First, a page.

Millions of motorists traverse the country’s roadways when the weather allows. An increasing number of those motorists are seeing the sights while riding motorcycles.
Riding a motorcycle can be an awe-inspiring experience much different from riding inside a car or truck. According to the motorcycle information resource Biker Report, 1.5 million Americans owned a motorcycle in 2018. Even though motorcycle accidents have declined in recent years, a recent report by the Governors Highway Safety Association, a nonprofit organization representing state highway safety offices, indicates that, when adjusting for miles traveled, motorcycle fatalities occur 28 times more frequently than fatalities involving passenger vehicles. Alcohol and drug impairment, distraction and an aging motorcycle population have contributed to the elevated accident risk among motorcycle riders. However, inexperience also plays a role.
By adhering to certain safety measures, novice riders can avoid various risks and stay safe as they get more acclimated to their motorcycles.
• Get your license. It is essential to ride with a license. In the United States, riders are required to have a motorcycle license or endorsement in addition to a driver’s license to legally ride a motorcycle. Depending on where riders live, a motorcycle safety course may be a prerequisite to getting a license and can help riders improve their skills on a motorcycle.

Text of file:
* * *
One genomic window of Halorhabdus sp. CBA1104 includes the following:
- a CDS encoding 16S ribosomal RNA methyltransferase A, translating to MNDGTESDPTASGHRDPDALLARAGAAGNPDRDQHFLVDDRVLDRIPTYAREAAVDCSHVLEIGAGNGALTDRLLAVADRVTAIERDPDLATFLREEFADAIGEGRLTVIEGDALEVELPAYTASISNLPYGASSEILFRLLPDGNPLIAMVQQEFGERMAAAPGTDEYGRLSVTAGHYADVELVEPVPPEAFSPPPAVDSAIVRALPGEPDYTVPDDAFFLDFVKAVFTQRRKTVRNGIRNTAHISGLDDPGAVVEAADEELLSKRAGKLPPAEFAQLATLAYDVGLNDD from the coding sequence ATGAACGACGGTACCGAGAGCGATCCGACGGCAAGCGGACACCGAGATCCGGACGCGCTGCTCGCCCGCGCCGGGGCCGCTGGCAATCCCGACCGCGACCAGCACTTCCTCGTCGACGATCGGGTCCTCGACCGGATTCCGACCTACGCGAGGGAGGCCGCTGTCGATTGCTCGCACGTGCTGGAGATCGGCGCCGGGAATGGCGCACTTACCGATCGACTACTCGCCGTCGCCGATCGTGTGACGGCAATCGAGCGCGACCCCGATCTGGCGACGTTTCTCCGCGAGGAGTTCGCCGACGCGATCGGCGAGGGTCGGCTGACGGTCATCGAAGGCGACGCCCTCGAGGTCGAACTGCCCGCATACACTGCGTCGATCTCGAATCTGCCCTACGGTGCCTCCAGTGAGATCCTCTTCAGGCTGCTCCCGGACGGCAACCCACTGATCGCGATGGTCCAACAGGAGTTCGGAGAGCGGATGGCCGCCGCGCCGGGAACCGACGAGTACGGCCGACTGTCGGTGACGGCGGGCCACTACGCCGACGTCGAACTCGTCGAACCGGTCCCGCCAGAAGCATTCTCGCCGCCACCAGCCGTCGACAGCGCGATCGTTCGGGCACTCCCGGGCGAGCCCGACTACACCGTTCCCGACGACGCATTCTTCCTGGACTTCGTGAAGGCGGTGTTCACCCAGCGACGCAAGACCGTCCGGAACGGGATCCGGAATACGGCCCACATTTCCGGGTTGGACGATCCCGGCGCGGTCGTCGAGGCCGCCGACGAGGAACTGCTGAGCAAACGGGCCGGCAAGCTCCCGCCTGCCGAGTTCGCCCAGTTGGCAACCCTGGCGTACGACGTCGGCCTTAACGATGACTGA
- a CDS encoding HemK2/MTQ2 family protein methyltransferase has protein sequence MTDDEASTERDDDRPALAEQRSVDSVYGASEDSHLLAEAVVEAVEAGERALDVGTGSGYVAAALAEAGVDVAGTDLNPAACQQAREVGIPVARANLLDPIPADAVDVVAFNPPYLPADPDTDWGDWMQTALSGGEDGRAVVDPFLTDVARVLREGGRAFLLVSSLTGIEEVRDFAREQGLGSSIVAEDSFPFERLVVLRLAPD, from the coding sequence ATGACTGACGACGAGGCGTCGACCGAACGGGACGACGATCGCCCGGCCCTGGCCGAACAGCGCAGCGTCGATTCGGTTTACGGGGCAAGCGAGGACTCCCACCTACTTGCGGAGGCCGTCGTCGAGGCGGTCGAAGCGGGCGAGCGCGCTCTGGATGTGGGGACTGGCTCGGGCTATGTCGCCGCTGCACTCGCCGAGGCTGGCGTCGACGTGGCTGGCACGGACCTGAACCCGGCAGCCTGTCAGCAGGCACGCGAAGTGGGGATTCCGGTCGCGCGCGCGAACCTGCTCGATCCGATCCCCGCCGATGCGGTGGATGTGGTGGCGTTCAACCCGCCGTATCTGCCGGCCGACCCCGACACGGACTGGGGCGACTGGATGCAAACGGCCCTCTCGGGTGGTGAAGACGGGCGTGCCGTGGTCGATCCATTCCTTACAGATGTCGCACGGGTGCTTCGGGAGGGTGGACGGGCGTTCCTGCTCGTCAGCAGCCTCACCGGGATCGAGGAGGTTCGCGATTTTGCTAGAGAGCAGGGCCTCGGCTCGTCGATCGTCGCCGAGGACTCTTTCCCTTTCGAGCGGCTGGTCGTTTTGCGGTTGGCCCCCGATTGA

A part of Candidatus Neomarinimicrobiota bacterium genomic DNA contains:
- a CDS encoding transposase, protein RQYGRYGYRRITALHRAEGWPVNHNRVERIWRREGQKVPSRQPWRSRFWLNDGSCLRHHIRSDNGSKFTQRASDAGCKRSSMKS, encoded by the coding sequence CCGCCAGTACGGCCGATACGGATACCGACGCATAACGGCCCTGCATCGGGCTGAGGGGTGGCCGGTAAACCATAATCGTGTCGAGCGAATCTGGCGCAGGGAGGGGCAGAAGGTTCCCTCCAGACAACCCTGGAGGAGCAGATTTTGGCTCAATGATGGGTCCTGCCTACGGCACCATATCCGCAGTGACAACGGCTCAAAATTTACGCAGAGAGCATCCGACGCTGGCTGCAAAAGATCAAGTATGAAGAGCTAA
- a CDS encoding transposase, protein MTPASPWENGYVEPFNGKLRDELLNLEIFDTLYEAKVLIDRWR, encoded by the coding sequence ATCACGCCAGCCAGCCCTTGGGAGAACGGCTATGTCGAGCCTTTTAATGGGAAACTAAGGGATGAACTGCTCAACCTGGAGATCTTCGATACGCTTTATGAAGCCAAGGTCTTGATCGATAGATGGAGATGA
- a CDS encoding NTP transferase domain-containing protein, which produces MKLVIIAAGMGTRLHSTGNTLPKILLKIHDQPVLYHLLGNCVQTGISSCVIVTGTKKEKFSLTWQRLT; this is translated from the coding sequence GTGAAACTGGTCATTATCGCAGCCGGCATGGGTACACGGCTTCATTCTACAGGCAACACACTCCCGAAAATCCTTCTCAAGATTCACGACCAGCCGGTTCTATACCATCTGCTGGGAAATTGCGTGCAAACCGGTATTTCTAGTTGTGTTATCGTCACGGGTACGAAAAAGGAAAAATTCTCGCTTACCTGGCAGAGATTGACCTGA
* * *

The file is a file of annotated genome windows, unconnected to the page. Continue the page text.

• Enroll in a safety course. A safety course can teach riders various strategies, including emergency evasive maneuvers. The Motorcycle Safety Foundation offers courses for riders, who can check to see if any such courses are available in their areas.
• Wear a helmet. Many states require motorcycle operators and riders to wear helmets when bikes are in operation. Helmets are required by law in Canada across all provinces and territories. The U.S. Department of Transportation also recommends a full-face helmet as an added safety option for novice motorcycle riders. Biker Report states that a helmet can reduce risks of brain injuries from a motorcycle accident by up to 67 percent.
• Wear protective clothing. In addition to helmets, jackets and other protective gear can reduce the risk of injury for riders involved in crashes. A 2011 study published in the journal Accident Analysis and Prevention determined there was a significantly reduced risk of injury to the upper body when riders wore fitted body armor.
• Practice in a closed environment. It is essential that motorcycle riders grow accustomed to riding the bike they will be taking out on the road. Doing so in a parking lot or a closed course enables riders to get a better feel for the throttle grip and brakes and steering. Riders can gradually increase their time on the motorcycle and skip long distance trips until they feel comfortable on their bikes.
In addition to these tips, novice riders are urged to be as visible as possible while on the road. Bright or reflective items can make motorcycle riders stand out. With these safety measures in place, novice motorcycle riders can reduce their risk for accidents and injuries while on the road.